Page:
The End of Educational Software? Survey says….

870607_braeburn_1What tools do teachers find useful for learning and teaching? The Centre for Learning & Performance Technologies out of the UK conducted a survey in 2007 that asked people to submit their top 10 tools – they then came up with a list of the top 100.

If you are an educational software publisher the results may not be what you want to hear. Not 1 of the top 10 is an education specific title and only 5 of the top 50 are (if we include Wikipedia). All the rest are general productivity tools and range from Office apps, search tools, social networking sites, mind mappers, RSS readers to name just a few categories. In an even more interesting twist 37 of the top 50 are free.

This survey is very unscientific, 107 self selected responses. Take it with a large grain of salt. On the other hand the questions it raises are fascinating.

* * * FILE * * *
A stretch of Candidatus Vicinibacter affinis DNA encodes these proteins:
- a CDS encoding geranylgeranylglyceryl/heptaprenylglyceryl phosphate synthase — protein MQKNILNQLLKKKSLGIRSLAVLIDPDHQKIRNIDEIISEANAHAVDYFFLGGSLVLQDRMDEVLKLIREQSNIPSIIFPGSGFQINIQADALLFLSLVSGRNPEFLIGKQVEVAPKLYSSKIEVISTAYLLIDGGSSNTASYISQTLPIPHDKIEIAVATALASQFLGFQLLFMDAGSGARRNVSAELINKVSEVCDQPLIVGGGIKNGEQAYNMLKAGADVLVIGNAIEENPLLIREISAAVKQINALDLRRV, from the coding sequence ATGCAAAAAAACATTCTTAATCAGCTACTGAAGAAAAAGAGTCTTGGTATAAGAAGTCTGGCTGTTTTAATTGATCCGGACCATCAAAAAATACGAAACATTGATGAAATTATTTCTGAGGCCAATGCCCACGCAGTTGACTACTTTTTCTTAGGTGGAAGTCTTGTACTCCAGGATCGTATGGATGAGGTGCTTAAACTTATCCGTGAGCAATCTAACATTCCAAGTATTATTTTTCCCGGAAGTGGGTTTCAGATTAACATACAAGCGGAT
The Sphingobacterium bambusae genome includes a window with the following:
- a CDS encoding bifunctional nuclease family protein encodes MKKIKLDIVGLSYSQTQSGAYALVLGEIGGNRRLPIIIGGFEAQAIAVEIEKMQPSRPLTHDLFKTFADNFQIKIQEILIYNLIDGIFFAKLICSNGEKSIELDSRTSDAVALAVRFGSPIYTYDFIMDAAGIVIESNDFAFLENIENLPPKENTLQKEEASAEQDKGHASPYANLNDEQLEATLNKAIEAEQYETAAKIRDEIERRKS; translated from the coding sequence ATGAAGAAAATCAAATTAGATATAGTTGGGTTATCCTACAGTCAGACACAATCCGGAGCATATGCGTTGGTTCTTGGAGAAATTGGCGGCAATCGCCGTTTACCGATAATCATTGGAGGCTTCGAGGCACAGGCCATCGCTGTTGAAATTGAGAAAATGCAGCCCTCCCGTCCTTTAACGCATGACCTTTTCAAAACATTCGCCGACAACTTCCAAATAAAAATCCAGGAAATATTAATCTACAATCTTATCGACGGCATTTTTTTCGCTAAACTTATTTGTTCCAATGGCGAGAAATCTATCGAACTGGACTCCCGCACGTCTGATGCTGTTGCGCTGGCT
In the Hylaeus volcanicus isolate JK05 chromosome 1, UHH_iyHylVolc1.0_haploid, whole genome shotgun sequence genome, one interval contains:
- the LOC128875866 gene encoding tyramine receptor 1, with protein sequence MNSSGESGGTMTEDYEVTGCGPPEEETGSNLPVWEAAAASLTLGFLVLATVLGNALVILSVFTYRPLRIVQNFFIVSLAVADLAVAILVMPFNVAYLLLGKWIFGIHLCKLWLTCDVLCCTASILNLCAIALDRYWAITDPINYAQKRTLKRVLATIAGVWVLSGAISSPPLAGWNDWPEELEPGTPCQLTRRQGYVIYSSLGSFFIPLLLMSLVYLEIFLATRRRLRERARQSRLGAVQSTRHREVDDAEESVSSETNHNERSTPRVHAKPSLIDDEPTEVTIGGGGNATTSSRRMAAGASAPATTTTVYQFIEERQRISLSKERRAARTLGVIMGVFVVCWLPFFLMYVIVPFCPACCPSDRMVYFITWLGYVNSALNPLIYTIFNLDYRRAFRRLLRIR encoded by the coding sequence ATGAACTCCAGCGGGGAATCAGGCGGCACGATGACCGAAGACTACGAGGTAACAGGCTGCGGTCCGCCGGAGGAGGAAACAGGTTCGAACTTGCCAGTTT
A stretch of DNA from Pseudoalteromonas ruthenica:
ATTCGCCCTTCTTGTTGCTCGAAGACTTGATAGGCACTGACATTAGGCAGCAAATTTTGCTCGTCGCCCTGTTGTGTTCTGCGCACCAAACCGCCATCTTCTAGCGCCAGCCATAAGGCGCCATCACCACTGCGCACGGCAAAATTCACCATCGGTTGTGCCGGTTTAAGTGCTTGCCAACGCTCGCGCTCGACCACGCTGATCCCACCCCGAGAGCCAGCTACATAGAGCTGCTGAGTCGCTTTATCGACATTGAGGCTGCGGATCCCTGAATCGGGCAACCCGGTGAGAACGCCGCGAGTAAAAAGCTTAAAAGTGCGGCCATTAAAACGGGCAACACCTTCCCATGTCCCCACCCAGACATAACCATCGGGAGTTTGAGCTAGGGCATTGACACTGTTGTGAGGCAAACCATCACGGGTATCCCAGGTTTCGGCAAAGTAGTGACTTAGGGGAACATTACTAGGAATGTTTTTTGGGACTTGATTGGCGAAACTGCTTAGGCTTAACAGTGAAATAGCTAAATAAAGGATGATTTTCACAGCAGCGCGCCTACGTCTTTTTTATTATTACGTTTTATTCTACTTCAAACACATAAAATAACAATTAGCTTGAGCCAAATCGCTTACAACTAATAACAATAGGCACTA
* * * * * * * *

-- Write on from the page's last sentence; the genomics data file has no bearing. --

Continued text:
• Could it be that the age of education specific software is coming to an end?
  • Are educators embracing general productivity tools as the solution?
  • Will they need scaffolding to bring these tools into the classroom effectively?
  • What will be the business model to support this trend – will it be Professional Development instead of Software Systems?
  • Will schools tolerate or even encourage “free” products that are advertising or sponsorship driven?
  • If schools do move to a sponsorship model what implications does that have for traditional media like textbooks?

Comment away if you have thoughts on any of this.


2 responses to “The End of Educational Software? Survey says….”

  1. amerlino says:

    I think that schools jumped on educational software before it was fine tuned. Now that we see what works and what doesn’t creators are making appropriate adjustments. Educational computer software may be halted for a moment but will inevitably make its way back.

  2. psikeyhackr says:

    Face facts, most schools and teachers would not want to buy GOOD educational software. It would do a better job than most teachers. They will only buy stuff that makes them necessary.

    Software makers need to sell to parents that want their children educated and see the schools are doing a crappy job. Schools produce memorizers not thinkers.